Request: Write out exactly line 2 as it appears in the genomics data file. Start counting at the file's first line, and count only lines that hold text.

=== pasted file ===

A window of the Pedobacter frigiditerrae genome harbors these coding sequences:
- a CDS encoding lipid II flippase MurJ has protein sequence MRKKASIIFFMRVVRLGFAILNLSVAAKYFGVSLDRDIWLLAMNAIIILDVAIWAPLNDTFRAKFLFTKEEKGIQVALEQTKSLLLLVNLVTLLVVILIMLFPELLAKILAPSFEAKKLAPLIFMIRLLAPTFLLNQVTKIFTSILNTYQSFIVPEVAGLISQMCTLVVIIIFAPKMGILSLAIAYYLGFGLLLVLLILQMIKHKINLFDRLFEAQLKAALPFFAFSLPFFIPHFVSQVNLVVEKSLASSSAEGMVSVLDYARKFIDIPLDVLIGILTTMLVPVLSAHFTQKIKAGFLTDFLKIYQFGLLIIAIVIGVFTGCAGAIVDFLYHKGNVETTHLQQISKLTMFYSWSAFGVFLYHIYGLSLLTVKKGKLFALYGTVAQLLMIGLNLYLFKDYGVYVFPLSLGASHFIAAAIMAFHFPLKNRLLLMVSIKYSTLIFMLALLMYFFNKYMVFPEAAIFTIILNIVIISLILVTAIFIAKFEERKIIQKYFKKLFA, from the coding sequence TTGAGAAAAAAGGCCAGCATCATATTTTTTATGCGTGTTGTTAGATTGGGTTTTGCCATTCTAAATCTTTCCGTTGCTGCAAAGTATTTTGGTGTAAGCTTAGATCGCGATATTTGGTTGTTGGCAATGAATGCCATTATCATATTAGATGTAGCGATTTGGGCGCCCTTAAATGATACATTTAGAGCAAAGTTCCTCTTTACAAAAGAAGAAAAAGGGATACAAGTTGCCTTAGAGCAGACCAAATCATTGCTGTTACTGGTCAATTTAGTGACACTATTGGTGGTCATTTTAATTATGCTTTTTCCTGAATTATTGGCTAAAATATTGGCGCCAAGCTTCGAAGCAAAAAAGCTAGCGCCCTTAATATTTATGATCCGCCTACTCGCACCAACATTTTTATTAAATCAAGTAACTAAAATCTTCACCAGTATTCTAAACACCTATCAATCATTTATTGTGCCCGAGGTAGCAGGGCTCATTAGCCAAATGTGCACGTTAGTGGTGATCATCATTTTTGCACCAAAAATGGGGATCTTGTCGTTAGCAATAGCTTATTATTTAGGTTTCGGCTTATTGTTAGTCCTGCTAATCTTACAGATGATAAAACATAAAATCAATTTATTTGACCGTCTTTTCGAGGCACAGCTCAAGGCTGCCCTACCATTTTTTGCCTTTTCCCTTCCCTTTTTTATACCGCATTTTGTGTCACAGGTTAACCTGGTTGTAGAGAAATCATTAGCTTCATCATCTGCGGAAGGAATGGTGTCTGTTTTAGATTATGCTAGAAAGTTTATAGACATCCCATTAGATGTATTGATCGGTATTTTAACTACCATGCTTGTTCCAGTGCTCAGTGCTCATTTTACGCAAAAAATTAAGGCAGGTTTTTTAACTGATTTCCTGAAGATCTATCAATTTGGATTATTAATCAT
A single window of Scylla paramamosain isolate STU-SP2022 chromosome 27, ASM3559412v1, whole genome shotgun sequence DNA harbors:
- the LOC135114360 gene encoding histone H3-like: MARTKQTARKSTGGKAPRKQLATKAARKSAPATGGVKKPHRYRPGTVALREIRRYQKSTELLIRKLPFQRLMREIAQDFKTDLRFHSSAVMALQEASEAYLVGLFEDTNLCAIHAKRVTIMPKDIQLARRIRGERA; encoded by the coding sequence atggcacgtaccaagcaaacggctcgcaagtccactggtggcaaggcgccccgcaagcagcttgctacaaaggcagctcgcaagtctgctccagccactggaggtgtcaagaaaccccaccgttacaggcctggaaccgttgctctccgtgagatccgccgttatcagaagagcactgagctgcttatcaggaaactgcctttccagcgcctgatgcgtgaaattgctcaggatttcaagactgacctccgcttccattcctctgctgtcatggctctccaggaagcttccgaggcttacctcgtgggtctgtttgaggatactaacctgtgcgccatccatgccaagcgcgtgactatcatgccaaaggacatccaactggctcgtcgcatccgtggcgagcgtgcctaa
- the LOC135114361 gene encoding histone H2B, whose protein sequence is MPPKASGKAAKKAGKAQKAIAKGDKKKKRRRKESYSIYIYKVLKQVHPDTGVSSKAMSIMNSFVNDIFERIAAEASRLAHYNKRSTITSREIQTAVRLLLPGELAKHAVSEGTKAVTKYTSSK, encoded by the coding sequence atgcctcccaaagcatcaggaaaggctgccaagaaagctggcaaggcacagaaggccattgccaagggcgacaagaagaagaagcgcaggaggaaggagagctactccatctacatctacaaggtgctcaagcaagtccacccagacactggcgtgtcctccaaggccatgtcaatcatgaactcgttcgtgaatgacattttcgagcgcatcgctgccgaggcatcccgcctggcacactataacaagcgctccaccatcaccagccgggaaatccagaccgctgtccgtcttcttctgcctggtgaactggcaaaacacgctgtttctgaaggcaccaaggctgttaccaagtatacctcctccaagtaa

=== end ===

- a CDS encoding lipid II flippase MurJ has protein sequence MRKKASIIFFMRVVRLGFAILNLSVAAKYFGVSLDRDIWLLAMNAIIILDVAIWAPLNDTFRAKFLFTKEEKGIQVALEQTKSLLLLVNLVTLLVVILIMLFPELLAKILAPSFEAKKLAPLIFMIRLLAPTFLLNQVTKIFTSILNTYQSFIVPEVAGLISQMCTLVVIIIFAPKMGILSLAIAYYLGFGLLLVLLILQMIKHKINLFDRLFEAQLKAALPFFAFSLPFFIPHFVSQVNLVVEKSLASSSAEGMVSVLDYARKFIDIPLDVLIGILTTMLVPVLSAHFTQKIKAGFLTDFLKIYQFGLLIIAIVIGVFTGCAGAIVDFLYHKGNVETTHLQQISKLTMFYSWSAFGVFLYHIYGLSLLTVKKGKLFALYGTVAQLLMIGLNLYLFKDYGVYVFPLSLGASHFIAAAIMAFHFPLKNRLLLMVSIKYSTLIFMLALLMYFFNKYMVFPEAAIFTIILNIVIISLILVTAIFIAKFEERKIIQKYFKKLFA, from the coding sequence TTGAGAAAAAAGGCCAGCATCATATTTTTTATGCGTGTTGTTAGATTGGGTTTTGCCATTCTAAATCTTTCCGTTGCTGCAAAGTATTTTGGTGTAAGCTTAGATCGCGATATTTGGTTGTTGGCAATGAATGCCATTATCATATTAGATGTAGCGATTTGGGCGCCCTTAAATGATACATTTAGAGCAAAGTTCCTCTTTACAAAAGAAGAAAAAGGGATACAAGTTGCCTTAGAGCAGACCAAATCATTGCTGTTACTGGTCAATTTAGTGACACTATTGGTGGTCATTTTAATTATGCTTTTTCCTGAATTATTGGCTAAAATATTGGCGCCAAGCTTCGAAGCAAAAAAGCTAGCGCCCTTAATATTTATGATCCGCCTACTCGCACCAACATTTTTATTAAATCAAGTAACTAAAATCTTCACCAGTATTCTAAACACCTATCAATCATTTATTGTGCCCGAGGTAGCAGGGCTCATTAGCCAAATGTGCACGTTAGTGGTGATCATCATTTTTGCACCAAAAATGGGGATCTTGTCGTTAGCAATAGCTTATTATTTAGGTTTCGGCTTATTGTTAGTCCTGCTAATCTTACAGATGATAAAACATAAAATCAATTTATTTGACCGTCTTTTCGAGGCACAGCTCAAGGCTGCCCTACCATTTTTTGCCTTTTCCCTTCCCTTTTTTATACCGCATTTTGTGTCACAGGTTAACCTGGTTGTAGAGAAATCATTAGCTTCATCATCTGCGGAAGGAATGGTGTCTGTTTTAGATTATGCTAGAAAGTTTATAGACATCCCATTAGATGTATTGATCGGTATTTTAACTACCATGCTTGTTCCAGTGCTCAGTGCTCATTTTACGCAAAAAATTAAGGCAGGTTTTTTAACTGATTTCCTGAAGATCTATCAATTTGGATTATTAATCAT